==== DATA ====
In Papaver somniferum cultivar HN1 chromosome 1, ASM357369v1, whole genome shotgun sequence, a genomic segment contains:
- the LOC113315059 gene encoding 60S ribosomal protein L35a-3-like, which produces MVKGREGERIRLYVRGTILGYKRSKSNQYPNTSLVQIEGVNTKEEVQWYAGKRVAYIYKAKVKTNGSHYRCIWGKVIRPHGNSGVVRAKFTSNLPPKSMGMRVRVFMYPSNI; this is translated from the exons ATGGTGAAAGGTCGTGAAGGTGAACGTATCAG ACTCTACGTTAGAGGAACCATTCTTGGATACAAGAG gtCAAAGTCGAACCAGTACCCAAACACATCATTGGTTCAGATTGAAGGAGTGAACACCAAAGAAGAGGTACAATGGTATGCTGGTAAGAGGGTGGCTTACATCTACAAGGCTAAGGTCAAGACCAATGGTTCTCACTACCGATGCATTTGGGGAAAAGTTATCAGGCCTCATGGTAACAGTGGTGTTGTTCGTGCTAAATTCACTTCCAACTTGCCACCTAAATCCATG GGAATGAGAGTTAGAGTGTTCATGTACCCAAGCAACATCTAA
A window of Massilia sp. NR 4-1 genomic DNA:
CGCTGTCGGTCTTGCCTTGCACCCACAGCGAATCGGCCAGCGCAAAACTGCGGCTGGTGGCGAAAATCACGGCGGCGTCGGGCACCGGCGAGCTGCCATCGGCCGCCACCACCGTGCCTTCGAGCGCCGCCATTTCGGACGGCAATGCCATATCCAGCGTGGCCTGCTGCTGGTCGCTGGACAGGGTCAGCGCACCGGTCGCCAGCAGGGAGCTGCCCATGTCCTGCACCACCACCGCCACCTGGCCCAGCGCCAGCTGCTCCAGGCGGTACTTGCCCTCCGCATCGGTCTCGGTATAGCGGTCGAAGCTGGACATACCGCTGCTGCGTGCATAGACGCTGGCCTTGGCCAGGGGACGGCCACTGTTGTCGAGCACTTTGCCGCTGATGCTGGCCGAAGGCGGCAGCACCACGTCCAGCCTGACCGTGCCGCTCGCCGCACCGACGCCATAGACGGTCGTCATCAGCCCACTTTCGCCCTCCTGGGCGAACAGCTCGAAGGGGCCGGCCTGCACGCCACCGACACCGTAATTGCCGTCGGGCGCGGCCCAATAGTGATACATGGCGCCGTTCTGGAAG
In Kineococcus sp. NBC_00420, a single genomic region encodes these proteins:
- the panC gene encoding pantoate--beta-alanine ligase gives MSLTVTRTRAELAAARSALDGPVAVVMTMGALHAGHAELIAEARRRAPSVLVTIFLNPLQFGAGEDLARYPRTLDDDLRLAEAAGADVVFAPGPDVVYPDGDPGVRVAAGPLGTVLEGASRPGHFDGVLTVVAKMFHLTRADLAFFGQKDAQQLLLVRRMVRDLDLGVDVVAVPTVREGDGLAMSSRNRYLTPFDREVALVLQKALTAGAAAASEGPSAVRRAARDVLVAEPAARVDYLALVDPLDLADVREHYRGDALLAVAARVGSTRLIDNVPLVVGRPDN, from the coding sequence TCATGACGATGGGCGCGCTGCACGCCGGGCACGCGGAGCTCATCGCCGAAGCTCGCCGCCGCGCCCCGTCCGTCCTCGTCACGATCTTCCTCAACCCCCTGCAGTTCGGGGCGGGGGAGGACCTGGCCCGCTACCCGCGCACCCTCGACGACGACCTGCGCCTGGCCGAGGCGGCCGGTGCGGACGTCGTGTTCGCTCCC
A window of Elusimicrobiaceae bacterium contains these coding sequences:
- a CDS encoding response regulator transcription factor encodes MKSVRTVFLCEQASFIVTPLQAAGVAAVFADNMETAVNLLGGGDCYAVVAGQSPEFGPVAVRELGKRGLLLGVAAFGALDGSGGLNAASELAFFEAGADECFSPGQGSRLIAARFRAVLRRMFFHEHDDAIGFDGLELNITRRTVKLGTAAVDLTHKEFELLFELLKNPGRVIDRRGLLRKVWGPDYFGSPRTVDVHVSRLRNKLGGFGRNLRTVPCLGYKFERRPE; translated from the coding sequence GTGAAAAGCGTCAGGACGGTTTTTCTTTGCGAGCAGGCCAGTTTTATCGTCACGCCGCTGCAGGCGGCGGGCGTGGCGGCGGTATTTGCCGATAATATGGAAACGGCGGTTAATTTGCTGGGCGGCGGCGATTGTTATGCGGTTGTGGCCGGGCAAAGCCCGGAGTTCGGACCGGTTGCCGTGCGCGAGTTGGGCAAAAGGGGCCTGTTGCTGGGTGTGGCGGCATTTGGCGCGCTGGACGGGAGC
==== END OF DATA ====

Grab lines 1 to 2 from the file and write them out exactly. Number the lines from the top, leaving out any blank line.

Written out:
In Papaver somniferum cultivar HN1 chromosome 1, ASM357369v1, whole genome shotgun sequence, a genomic segment contains:
- the LOC113315059 gene encoding 60S ribosomal protein L35a-3-like, which produces MVKGREGERIRLYVRGTILGYKRSKSNQYPNTSLVQIEGVNTKEEVQWYAGKRVAYIYKAKVKTNGSHYRCIWGKVIRPHGNSGVVRAKFTSNLPPKSMGMRVRVFMYPSNI; this is translated from the exons ATGGTGAAAGGTCGTGAAGGTGAACGTATCAG ACTCTACGTTAGAGGAACCATTCTTGGATACAAGAG gtCAAAGTCGAACCAGTACCCAAACACATCATTGGTTCAGATTGAAGGAGTGAACACCAAAGAAGAGGTACAATGGTATGCTGGTAAGAGGGTGGCTTACATCTACAAGGCTAAGGTCAAGACCAATGGTTCTCACTACCGATGCATTTGGGGAAAAGTTATCAGGCCTCATGGTAACAGTGGTGTTGTTCGTGCTAAATTCACTTCCAACTTGCCACCTAAATCCATG GGAATGAGAGTTAGAGTGTTCATGTACCCAAGCAACATCTAA